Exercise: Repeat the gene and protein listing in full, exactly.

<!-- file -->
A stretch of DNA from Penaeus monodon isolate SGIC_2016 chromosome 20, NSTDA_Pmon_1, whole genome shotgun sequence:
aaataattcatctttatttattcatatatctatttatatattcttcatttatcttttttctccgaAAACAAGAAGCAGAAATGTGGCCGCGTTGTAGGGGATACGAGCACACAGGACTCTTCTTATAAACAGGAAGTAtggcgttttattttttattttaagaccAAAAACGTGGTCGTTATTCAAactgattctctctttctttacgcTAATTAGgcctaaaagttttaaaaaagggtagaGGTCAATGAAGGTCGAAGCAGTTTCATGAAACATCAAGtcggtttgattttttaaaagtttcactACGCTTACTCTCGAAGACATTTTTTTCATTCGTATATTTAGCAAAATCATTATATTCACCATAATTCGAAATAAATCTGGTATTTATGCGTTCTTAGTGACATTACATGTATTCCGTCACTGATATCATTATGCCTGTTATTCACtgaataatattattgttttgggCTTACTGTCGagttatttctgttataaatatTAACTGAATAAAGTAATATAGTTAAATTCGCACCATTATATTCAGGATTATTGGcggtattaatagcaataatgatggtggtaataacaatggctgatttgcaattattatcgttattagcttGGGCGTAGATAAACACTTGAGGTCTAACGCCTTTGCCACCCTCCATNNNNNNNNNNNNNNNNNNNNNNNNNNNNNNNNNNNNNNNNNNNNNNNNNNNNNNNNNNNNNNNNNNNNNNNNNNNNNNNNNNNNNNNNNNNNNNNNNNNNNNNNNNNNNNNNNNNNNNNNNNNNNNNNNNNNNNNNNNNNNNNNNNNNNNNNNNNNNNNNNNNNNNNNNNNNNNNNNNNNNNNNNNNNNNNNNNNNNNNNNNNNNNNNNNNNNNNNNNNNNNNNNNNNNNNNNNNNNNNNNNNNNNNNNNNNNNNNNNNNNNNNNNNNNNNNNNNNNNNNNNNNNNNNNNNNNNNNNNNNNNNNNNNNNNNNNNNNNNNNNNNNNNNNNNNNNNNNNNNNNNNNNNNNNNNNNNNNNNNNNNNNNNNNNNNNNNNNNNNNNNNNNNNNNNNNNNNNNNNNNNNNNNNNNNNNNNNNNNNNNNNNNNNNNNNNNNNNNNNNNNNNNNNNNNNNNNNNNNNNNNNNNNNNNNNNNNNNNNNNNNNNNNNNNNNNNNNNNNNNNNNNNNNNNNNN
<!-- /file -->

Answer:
A stretch of DNA from Penaeus monodon isolate SGIC_2016 chromosome 20, NSTDA_Pmon_1, whole genome shotgun sequence:
aaataattcatctttatttattcatatatctatttatatattcttcatttatcttttttctccgaAAACAAGAAGCAGAAATGTGGCCGCGTTGTAGGGGATACGAGCACACAGGACTCTTCTTATAAACAGGAAGTAtggcgttttattttttattttaagaccAAAAACGTGGTCGTTATTCAAactgattctctctttctttacgcTAATTAGgcctaaaagttttaaaaaagggtagaGGTCAATGAAGGTCGAAGCAGTTTCATGAAACATCAAGtcggtttgattttttaaaagtttcactACGCTTACTCTCGAAGACATTTTTTTCATTCGTATATTTAGCAAAATCATTATATTCACCATAATTCGAAATAAATCTGGTATTTATGCGTTCTTAGTGACATTACATGTATTCCGTCACTGATATCATTATGCCTGTTATTCACtgaataatattattgttttgggCTTACTGTCGagttatttctgttataaatatTAACTGAATAAAGTAATATAGTTAAATTCGCACCATTATATTCAGGATTATTGGcggtattaatagcaataatgatggtggtaataacaatggctgatttgcaattattatcgttattagcttGGGCGTAGATAAACACTTGAGGTCTAACGCCTTTGCCACCCTCCATNNNNNNNNNNNNNNNNNNNNNNNNNNNNNNNNNNNNNNNNNNNNNNNNNNNNNNNNNNNNNNNNNNNNNNNNNNNNNNNNNNNNNNNNNNNNNNNNNNNNNNNNNNNNNNNNNNNNNNNNNNNNNNNNNNNNNNNNNNNNNNNNNNNNNNNNNNNNNNNNNNNNNNNNNNNNNNNNNNNNNNNNNNNNNNNNNNNNNNNNNNNNNNNNNNNNNNNNNNNNNNNNNNNNNNNNNNNNNNNNNNNNNNNNNNNNNNNNNNNNNNNNNNNNNNNNNNNNNNNNNNNNNNNNNNNNNNNNNNNNNNNNNNNNNNNNNNNNNNNNNNNNNNNNNNNNNNNNNNNNNNNNNNNNNNNNNNNNNNNNNNNNNNNNNNNNNNNNNNNNNNNNNNNNNNNNNNNNNNNNNNNNNNNNNNNNNNNNNNNNNNNNNNNNNNNNNNNNNNNNNNNNNNNNNNNNNNNNNNNNNNNNNNNNNNNNNNNNNNNNNNNNNNNNNNNNNNNNNNNNNNNNNNNNNNNN